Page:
Playing

family crest rough carvingOnce I had rough carved all of these parts to their proper height, the best part came. This is why I love carving coats of arms so much. I'm sorry for the customers, but I'm not really into heraldry all that much or coats of arms as such. To me, family sure is important, but I'm not so concerned with ancestors and descendants. Other than gratitude for what they have given and for what beautiful things they'll be going to bring after I'm gone, it actually doesn't go any deeper for me.

bluestone coat of arms detailingBut the cárving of these crest reliefs is what I love to do! And that is because of all the lines and movement in the design. The clear shapes of the helmet and shield, in contrast to the elegant curves of the mantling… for me it's a each time again a play with lines and volumes. That's why I never make a maquette of these things. I just start, and let the lines lead me to the shape. It should of course end up looking somewhat symmetrical, so I usually first carve one side and then do the same thing mirrored on the other side.

Halfway through: finishing

bluestone family crest: halfway carving process

Once all the shapes are just about right, the detailing and finishing of the stone coat of arms starts. That is usually what takes the most time. I tapered the shield a little bit to make it all a bit more playful, and also gave it a good bulge, in order to give it some tension. But everything needs to be crisp in the end, otherwise it will end up as a complete mess and not easy to read. So next week I'll still be working a long time making it all crisp and sharp, and with carving the letters. And the edge still needs to be carved straight.

Read more in the following report ↑

family crest stone halfway  carving process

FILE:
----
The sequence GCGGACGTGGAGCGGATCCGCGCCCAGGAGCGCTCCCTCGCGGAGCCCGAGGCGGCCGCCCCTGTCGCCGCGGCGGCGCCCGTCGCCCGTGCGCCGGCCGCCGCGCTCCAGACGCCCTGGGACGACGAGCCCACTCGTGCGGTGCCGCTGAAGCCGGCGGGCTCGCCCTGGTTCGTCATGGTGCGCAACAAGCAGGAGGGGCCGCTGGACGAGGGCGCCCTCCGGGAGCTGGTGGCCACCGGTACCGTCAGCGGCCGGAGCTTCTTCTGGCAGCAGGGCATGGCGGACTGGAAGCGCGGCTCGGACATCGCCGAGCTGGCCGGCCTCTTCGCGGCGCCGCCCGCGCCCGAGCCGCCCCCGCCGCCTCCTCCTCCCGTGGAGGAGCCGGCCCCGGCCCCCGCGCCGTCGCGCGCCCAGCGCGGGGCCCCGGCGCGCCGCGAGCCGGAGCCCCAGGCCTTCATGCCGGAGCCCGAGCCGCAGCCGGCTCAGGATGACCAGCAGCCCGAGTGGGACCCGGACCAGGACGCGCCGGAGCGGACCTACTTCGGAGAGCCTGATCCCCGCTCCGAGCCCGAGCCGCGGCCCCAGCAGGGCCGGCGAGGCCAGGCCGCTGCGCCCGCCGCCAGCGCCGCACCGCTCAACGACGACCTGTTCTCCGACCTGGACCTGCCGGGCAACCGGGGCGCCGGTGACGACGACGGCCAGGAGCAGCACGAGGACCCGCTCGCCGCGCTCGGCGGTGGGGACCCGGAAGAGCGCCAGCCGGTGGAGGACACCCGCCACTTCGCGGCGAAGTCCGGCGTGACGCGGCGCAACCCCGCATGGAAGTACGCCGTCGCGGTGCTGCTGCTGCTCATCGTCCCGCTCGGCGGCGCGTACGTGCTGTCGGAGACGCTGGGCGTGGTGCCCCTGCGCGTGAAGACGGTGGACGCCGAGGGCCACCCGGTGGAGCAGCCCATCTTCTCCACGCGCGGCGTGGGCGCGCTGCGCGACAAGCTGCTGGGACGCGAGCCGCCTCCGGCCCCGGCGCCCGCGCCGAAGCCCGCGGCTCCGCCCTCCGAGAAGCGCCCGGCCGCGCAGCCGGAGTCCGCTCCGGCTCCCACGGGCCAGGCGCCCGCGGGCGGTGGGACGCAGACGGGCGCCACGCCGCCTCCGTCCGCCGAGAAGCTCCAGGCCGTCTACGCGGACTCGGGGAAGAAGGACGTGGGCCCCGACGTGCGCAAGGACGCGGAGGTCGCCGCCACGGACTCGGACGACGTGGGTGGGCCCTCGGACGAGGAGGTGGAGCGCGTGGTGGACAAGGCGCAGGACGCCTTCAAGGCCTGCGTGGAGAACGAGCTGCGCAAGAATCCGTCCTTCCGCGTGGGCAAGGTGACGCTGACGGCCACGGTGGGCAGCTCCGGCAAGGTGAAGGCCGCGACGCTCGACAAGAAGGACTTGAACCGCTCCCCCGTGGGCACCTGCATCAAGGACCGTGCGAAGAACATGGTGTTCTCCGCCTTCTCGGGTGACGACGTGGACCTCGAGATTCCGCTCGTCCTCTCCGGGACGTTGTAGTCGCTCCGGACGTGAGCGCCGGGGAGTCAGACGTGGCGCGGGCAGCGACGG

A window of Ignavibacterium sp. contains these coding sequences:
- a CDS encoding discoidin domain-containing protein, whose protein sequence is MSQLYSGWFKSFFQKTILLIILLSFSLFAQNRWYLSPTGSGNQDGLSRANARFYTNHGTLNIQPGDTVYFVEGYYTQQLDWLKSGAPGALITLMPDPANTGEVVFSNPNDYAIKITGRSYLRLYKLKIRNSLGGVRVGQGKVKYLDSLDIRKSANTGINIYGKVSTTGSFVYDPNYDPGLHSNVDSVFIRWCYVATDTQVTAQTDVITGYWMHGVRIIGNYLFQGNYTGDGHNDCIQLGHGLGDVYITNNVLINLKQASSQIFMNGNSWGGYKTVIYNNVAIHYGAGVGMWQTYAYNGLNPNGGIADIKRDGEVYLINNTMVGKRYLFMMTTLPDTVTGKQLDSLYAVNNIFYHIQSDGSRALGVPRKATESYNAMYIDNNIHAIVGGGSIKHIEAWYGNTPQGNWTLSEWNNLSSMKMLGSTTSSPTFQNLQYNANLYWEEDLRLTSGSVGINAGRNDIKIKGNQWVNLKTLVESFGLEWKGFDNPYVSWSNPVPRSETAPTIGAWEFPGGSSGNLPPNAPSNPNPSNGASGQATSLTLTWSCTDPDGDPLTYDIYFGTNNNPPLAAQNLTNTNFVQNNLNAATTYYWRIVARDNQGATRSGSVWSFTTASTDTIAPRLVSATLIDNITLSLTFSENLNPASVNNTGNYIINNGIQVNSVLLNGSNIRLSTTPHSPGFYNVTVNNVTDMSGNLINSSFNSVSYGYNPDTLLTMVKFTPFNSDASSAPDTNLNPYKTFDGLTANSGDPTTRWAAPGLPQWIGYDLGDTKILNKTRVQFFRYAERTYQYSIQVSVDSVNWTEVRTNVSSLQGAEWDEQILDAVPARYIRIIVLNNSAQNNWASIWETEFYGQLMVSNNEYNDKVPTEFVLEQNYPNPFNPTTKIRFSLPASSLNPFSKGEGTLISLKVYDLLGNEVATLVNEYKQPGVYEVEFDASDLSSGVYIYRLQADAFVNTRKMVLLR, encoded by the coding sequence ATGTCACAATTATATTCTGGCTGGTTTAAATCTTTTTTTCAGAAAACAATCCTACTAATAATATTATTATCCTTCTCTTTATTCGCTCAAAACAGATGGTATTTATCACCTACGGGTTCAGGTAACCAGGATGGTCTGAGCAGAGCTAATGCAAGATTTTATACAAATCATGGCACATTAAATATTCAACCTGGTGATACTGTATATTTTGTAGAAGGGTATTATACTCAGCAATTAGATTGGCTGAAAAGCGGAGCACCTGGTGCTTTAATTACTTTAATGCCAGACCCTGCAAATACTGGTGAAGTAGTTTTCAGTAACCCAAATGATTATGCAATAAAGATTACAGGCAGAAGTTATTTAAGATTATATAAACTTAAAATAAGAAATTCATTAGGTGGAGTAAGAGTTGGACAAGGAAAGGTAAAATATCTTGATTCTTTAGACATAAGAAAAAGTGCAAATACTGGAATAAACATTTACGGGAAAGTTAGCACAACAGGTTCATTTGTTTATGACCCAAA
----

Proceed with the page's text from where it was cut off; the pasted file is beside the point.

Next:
-below is a time lapse in slides. Click on a photo for the gallery-
Beeldhouwerijblog.nl is the blog of Koen van Velzen, sculptor in stone and bronze. Look up my website as well: beeldhouwerijvanvelzen.nl

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Small coat-of-arms in Udelfanger sandstone

Small coat-of-arms in a baroque shape

For a customer I made a small coat-of-arms in Udelfanger sandstone. Since this time no mantling and helmet were added, I chose a somewhat more baroque shield shape to make it a lively relief. I also tried to give the shield a nice bulge, to create an interesting shape with curled edges as if it were a scroll.

Finishing

Because of the small size of the crest stone, it took a lot of care to get all the details clear cut. It is designed to stand out by strong shadows. This small stone crest will end up in the top of a facade, so the shadows will be important in order to recognize the picture. To enhance the contrast I therefore 'pointed' the background of the coat of arms, ie I've beaten small pits with hammer and point chisel in the background. The rough surface makes the smooth shield stand out well.

Beeldhouwerijblog.nl is the blog of Koen van Velzen, sculptor in stone and bronze. Look up my website as well: beeldhouwerijvanvelzen.nl